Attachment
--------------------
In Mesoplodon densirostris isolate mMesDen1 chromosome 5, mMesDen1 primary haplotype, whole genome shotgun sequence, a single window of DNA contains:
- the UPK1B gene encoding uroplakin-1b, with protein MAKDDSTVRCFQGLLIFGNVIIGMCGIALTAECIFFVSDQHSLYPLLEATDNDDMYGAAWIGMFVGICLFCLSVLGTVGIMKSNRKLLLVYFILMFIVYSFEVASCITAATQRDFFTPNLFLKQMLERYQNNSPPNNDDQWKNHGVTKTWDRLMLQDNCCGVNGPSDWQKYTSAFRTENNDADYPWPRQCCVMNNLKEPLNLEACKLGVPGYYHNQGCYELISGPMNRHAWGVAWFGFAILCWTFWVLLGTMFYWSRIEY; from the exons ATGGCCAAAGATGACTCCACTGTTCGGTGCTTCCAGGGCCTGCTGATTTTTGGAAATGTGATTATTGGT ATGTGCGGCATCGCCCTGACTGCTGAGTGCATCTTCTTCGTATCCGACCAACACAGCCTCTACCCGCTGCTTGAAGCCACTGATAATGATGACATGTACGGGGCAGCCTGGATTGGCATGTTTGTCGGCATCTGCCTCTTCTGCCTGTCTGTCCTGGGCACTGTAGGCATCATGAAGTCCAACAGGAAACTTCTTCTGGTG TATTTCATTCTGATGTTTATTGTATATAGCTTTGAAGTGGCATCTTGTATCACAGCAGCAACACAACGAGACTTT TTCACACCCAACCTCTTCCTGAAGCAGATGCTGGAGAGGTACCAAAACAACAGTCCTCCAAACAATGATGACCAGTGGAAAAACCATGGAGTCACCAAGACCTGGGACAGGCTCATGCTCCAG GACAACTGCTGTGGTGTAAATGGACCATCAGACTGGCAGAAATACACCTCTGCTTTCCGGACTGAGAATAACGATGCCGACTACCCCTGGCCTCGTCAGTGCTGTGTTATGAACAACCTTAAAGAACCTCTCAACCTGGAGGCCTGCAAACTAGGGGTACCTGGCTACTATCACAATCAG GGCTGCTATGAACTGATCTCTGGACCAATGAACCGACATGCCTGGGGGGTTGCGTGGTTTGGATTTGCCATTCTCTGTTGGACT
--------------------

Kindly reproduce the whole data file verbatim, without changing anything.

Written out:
In Mesoplodon densirostris isolate mMesDen1 chromosome 5, mMesDen1 primary haplotype, whole genome shotgun sequence, a single window of DNA contains:
- the UPK1B gene encoding uroplakin-1b, with protein MAKDDSTVRCFQGLLIFGNVIIGMCGIALTAECIFFVSDQHSLYPLLEATDNDDMYGAAWIGMFVGICLFCLSVLGTVGIMKSNRKLLLVYFILMFIVYSFEVASCITAATQRDFFTPNLFLKQMLERYQNNSPPNNDDQWKNHGVTKTWDRLMLQDNCCGVNGPSDWQKYTSAFRTENNDADYPWPRQCCVMNNLKEPLNLEACKLGVPGYYHNQGCYELISGPMNRHAWGVAWFGFAILCWTFWVLLGTMFYWSRIEY; from the exons ATGGCCAAAGATGACTCCACTGTTCGGTGCTTCCAGGGCCTGCTGATTTTTGGAAATGTGATTATTGGT ATGTGCGGCATCGCCCTGACTGCTGAGTGCATCTTCTTCGTATCCGACCAACACAGCCTCTACCCGCTGCTTGAAGCCACTGATAATGATGACATGTACGGGGCAGCCTGGATTGGCATGTTTGTCGGCATCTGCCTCTTCTGCCTGTCTGTCCTGGGCACTGTAGGCATCATGAAGTCCAACAGGAAACTTCTTCTGGTG TATTTCATTCTGATGTTTATTGTATATAGCTTTGAAGTGGCATCTTGTATCACAGCAGCAACACAACGAGACTTT TTCACACCCAACCTCTTCCTGAAGCAGATGCTGGAGAGGTACCAAAACAACAGTCCTCCAAACAATGATGACCAGTGGAAAAACCATGGAGTCACCAAGACCTGGGACAGGCTCATGCTCCAG GACAACTGCTGTGGTGTAAATGGACCATCAGACTGGCAGAAATACACCTCTGCTTTCCGGACTGAGAATAACGATGCCGACTACCCCTGGCCTCGTCAGTGCTGTGTTATGAACAACCTTAAAGAACCTCTCAACCTGGAGGCCTGCAAACTAGGGGTACCTGGCTACTATCACAATCAG GGCTGCTATGAACTGATCTCTGGACCAATGAACCGACATGCCTGGGGGGTTGCGTGGTTTGGATTTGCCATTCTCTGTTGGACT